Renal failure

Simvastatin alleviates diabetes-induced VEGF-mediated nephropathy via the modulation of Ras signaling pathway.

PMID 18569938


The activation of Ras signaling and vascular endothelial growth factor (VEGF) expression in mesangial cells is a pathogenic consequence of diabetic nephropathy. We examined the role of simvastatin in modulating Ras signaling and the expression of VEGF in mesangial cells stressed with high doses of glucose in vitro and in vivo. For the in vitro studies, we cultured mesangial cells, with or without simvastatin or manumycin A pretreatment, in 35 mM glucose and assayed VEGF activity. For the in vivo studies, we administered simvastatin or manumycin A to streptozocin-induced diabetic rats for 28 days and dissected renal tissues for an immunohistological assessment of Ras and VEGF expression in glomerular cells. We showed that high glucose significantly increased VEGF gene expression and Ras activation. The pretreatment with 10 microM simvastatin and inhibition of Ras activity by manumycin A significantly reversed high glucose promotion of VEGF mRNA expression. Pretreatment with simvastatin and manumycin A clearly affected the activation of Ras promoted by high glucose. Tube-like formations were abundant in high glucose-treated mesangial cells co-cultured with HUVEC. However, the simvastatin and manumycin A treatment group's down-regulated tube formation was comparable to the mesangial cells treated only with high glucose. Exogenous simvastatin and manumycin A treatment alleviated urinary albumin secretion and attenuated Ras activation and VEGF protein expression in the kidneys of diabetic rats. Ras protein activation is a key mediator of VEGF-induced diabetic nephropathy. By inhibiting Ras activation, simvastatin modulates the high glucose-induced VEGF-mediated signaling pathway in vitro and in vivo.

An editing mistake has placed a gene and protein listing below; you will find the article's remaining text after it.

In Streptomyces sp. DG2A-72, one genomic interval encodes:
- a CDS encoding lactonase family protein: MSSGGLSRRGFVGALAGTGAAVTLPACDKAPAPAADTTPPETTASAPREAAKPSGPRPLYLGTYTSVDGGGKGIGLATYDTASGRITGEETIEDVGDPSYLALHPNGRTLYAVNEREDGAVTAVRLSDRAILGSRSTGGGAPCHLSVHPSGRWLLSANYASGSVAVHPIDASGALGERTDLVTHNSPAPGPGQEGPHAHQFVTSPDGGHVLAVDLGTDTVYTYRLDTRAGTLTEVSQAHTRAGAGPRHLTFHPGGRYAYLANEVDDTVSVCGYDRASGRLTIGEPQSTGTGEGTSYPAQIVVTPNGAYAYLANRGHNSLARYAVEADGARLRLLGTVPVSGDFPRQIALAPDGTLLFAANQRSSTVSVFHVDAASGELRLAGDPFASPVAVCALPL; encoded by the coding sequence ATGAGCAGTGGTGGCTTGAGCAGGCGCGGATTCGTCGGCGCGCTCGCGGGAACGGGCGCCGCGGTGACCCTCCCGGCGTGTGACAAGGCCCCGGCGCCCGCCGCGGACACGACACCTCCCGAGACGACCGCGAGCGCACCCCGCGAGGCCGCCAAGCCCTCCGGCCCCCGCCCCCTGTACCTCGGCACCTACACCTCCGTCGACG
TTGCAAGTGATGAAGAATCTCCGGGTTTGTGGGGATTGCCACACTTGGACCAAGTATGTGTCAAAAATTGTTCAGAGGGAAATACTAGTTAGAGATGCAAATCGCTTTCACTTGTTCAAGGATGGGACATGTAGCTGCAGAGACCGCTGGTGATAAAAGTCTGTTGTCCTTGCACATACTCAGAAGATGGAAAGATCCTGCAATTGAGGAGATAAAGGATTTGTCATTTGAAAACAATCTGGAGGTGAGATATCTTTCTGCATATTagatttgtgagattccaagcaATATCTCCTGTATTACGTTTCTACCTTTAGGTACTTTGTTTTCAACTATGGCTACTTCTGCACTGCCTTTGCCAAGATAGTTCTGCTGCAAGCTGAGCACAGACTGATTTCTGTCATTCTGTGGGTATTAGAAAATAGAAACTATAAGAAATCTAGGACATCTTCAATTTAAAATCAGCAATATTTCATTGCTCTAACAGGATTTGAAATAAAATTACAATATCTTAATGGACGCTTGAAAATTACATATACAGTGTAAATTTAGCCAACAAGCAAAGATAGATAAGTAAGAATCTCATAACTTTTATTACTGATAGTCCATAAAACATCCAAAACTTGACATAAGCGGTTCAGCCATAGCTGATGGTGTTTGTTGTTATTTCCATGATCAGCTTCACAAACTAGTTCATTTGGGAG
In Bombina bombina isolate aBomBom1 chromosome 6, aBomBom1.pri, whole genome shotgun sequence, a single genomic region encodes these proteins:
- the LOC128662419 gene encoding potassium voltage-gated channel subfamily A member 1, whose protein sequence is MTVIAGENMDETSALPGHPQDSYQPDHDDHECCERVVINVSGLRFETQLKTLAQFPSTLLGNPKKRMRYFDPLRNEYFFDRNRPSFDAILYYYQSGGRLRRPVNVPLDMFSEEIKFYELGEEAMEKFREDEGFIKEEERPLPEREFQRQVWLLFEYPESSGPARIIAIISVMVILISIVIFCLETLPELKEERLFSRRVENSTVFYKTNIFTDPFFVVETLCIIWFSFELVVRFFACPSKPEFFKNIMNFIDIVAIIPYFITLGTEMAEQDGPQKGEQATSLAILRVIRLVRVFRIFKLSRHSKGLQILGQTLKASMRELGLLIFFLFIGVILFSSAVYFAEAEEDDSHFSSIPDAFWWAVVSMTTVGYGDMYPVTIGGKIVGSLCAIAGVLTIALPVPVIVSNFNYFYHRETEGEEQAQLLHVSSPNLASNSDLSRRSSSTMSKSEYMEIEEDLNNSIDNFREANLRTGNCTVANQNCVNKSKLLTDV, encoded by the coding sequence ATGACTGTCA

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Manumycin A from Streptomyces parvulus